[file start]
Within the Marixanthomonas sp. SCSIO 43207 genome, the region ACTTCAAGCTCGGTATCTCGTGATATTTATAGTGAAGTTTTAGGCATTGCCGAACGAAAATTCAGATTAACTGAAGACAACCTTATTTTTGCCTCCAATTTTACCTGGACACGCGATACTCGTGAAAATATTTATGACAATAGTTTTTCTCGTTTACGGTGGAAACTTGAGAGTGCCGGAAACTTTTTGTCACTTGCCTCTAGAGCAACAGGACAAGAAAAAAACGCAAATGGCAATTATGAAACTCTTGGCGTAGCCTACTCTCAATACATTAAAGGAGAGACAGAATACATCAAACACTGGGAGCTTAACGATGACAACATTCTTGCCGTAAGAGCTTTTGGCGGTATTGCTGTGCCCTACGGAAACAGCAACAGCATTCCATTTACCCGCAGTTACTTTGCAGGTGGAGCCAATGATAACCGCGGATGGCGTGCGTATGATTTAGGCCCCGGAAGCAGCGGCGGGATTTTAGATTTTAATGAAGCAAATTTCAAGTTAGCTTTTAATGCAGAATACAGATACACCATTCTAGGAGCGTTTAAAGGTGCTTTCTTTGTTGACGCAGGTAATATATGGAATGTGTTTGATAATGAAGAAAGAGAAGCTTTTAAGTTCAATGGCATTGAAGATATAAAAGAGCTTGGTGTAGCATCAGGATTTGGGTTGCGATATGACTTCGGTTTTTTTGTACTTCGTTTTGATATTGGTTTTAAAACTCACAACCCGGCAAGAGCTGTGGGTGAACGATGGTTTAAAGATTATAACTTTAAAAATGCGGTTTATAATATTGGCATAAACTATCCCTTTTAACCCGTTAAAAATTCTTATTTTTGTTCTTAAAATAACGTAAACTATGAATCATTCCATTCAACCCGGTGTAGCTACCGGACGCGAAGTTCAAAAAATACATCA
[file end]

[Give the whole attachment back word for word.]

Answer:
Within the Marixanthomonas sp. SCSIO 43207 genome, the region ACTTCAAGCTCGGTATCTCGTGATATTTATAGTGAAGTTTTAGGCATTGCCGAACGAAAATTCAGATTAACTGAAGACAACCTTATTTTTGCCTCCAATTTTACCTGGACACGCGATACTCGTGAAAATATTTATGACAATAGTTTTTCTCGTTTACGGTGGAAACTTGAGAGTGCCGGAAACTTTTTGTCACTTGCCTCTAGAGCAACAGGACAAGAAAAAAACGCAAATGGCAATTATGAAACTCTTGGCGTAGCCTACTCTCAATACATTAAAGGAGAGACAGAATACATCAAACACTGGGAGCTTAACGATGACAACATTCTTGCCGTAAGAGCTTTTGGCGGTATTGCTGTGCCCTACGGAAACAGCAACAGCATTCCATTTACCCGCAGTTACTTTGCAGGTGGAGCCAATGATAACCGCGGATGGCGTGCGTATGATTTAGGCCCCGGAAGCAGCGGCGGGATTTTAGATTTTAATGAAGCAAATTTCAAGTTAGCTTTTAATGCAGAATACAGATACACCATTCTAGGAGCGTTTAAAGGTGCTTTCTTTGTTGACGCAGGTAATATATGGAATGTGTTTGATAATGAAGAAAGAGAAGCTTTTAAGTTCAATGGCATTGAAGATATAAAAGAGCTTGGTGTAGCATCAGGATTTGGGTTGCGATATGACTTCGGTTTTTTTGTACTTCGTTTTGATATTGGTTTTAAAACTCACAACCCGGCAAGAGCTGTGGGTGAACGATGGTTTAAAGATTATAACTTTAAAAATGCGGTTTATAATATTGGCATAAACTATCCCTTTTAACCCGTTAAAAATTCTTATTTTTGTTCTTAAAATAACGTAAACTATGAATCATTCCATTCAACCCGGTGTAGCTACCGGACGCGAAGTTCAAAAAATACATCA